This past Sunday, 10,000 individuals from across the globe gathered for one purpose – to find and fund a cure for brain cancer. Together they raised $2 million to benefit Accelerate Brain Cancer Cure (ABC2)and the National Brain Tumor Society (NBTS) at the historic Race for Hope - DC. For nearly 20 years, Race for Hope has raised more than $27 million for brain tumor research and honored those affected by the disease.
The need to do so is more urgent than ever – there are almost 700,000 people living with a primary brain tumor diagnosis in the U.S. and within the next year, more than 210,000 people in the United States will be diagnosed with a primary or metastatic brain tumor.
This year, Vice President Joe Biden and his family were in attendance at the event where they received the Rabbi Joseph P. Weinberg Triumph of Spirit Award in memory of his son Beau Biden, who passed away from brain cancer in 2015. The award honors their dedication and commitment to advocating for the National Cancer Moonshot initiative to end cancer as we know it. He shared with attendees that the brain cancer research field is changing exponentially and the U.S. is investing billions of dollars in cancer research to find a cure. He encouraged all attendees to “Keep running [and] keep the faith. There is hope.”
At the beginning of the race, a Survivor Tribute featured more than 350 brain tumor survivors – such as 13 year old brain cancer champion Nitin Ramachandran (pictured with Vice President Biden right) – who marched together towards the starting line as a symbol of hope and strength in their fight against brain tumors. Among the participating survivors was: Julie Frank, a cancer researcher, who was diagnosed with brain cancer in March of 2008 while in graduate school at George Washington University; and one the most inspirational women you’ll ever meet, BethAnn Telford, an Ironwoman and brain cancer champion who has raised nearly $1,000,000 for ABC2. Next up for Telford is the 2017 World Marathon Challenge, where she will run seven marathons on seven continents in seven days to benefit ABC2.
Attendees also paid tribute to those we have lost to brain cancer, including Dana Daczkowski who was the younger sister of ABC2’s own Nike Beddow, and a co-founder of the Race for Hope along with her sister, and Pamela Sue, the daughter of Race for Hope co-founders Lionel and Sandy Chaiken; and Rabbi Joseph P. Weinberg, who was the beloved husband to Marcia Weinberg and father to ABC2 Board Member Jonathan Weinberg, founders of the Triumph of the Spirit Award.
Once again, David Cook, previous American Idol® winner and Honorary Chair of the Race for Hope – DC, brought his Team for A Cure back this year and raised more than $92,000. David and his team participate in memory of his brother Adam. As an ABC2 Ambassador, David is a champion for the cause throughout the year.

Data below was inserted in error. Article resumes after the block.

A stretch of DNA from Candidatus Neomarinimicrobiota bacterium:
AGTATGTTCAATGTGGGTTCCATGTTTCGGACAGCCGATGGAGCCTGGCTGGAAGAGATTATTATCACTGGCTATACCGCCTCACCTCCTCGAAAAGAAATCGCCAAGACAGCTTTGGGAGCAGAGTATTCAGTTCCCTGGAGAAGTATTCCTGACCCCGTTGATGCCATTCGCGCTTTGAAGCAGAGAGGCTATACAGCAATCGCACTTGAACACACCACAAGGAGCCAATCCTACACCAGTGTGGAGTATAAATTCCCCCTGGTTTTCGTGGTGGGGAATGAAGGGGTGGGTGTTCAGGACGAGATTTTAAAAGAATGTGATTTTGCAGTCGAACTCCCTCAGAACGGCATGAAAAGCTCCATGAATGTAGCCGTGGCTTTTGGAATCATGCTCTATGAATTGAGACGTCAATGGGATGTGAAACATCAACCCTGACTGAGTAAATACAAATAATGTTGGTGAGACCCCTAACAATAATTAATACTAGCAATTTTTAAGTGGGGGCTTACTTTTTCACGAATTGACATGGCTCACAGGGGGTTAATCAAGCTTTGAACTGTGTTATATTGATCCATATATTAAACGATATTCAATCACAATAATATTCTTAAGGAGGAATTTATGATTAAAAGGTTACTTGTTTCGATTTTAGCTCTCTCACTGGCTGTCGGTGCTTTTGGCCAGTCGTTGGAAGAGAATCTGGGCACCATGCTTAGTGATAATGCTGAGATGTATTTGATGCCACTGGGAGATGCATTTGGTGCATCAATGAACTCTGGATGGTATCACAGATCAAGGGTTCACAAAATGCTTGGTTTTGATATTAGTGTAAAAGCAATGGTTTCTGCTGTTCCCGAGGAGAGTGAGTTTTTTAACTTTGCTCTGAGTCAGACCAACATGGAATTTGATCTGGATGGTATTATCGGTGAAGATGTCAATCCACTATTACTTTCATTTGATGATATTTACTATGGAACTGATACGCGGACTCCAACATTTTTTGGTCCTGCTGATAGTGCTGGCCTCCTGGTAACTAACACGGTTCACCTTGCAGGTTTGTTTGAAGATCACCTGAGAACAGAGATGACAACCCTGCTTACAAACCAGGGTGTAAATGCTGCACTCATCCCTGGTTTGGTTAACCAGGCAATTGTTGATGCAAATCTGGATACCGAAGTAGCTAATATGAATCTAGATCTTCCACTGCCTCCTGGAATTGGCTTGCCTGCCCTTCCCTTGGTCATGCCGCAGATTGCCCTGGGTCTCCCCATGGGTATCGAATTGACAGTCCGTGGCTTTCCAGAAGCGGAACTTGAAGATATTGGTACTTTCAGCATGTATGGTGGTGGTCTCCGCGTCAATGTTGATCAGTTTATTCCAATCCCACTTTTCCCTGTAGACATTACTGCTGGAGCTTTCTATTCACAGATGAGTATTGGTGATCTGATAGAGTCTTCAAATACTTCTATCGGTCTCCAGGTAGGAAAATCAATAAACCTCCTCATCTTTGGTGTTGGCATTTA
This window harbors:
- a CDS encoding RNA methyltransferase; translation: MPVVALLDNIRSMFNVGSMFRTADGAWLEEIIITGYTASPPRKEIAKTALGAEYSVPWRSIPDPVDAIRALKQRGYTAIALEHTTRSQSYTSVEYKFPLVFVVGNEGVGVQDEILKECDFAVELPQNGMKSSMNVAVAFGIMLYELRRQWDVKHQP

The Weekend of Hope kicked off last Friday with the On Course for Hope golf tourney hosted by Barbara Mattox in memory of her husband Bill. On Saturday, David Cook performed for his team at the Clarendon Ballroom. Another highlight of the race on Sunday was the Wall of Hope which featured the faces and stories of brain cancer survivors and those who have lost their lives to this disease. The Wall of Hope was created by the Roth family in memory of Jeffrey Roth. The race also coincided with the first day of Brain Tumor Awareness Month.
The success of the race depends on support of our generous corporate sponsors, including race title sponsor, Cushman & Wakefield. And the race would not exist without our dedicated volunteer race committee and hundreds of race day volunteers led by our Volunteer Chairwoman Margaret Welsh.
This year, the Case Foundation once again gathered a team in honor of Dan Case. In 2001, Dan Case was diagnosed with brain cancer. Discouraged by a lack of information and limited treatment options, Dan, along with his wife, Stacey, his brother Steve, and Steve’s wife Jean, founded ABC2.
Every day at ABC2, Dan inspires us. Throughout his fight with brain cancer, Dan remained determined. He was never afraid of finding new approaches or taking risks, and neither are we. We are relentless in our search for the critical brain cancer breakthroughs that will lead to a cure. We drive cutting-edge research and treatments for brain tumors and have awarded more than 100 grants totaling $20 million in brain tumor research. The dollars raised at the Race will fund research that would not move forward without our help. But the impact of this race goes way beyond research dollars, it brings immeasurable support, hope and strength to patients and their families.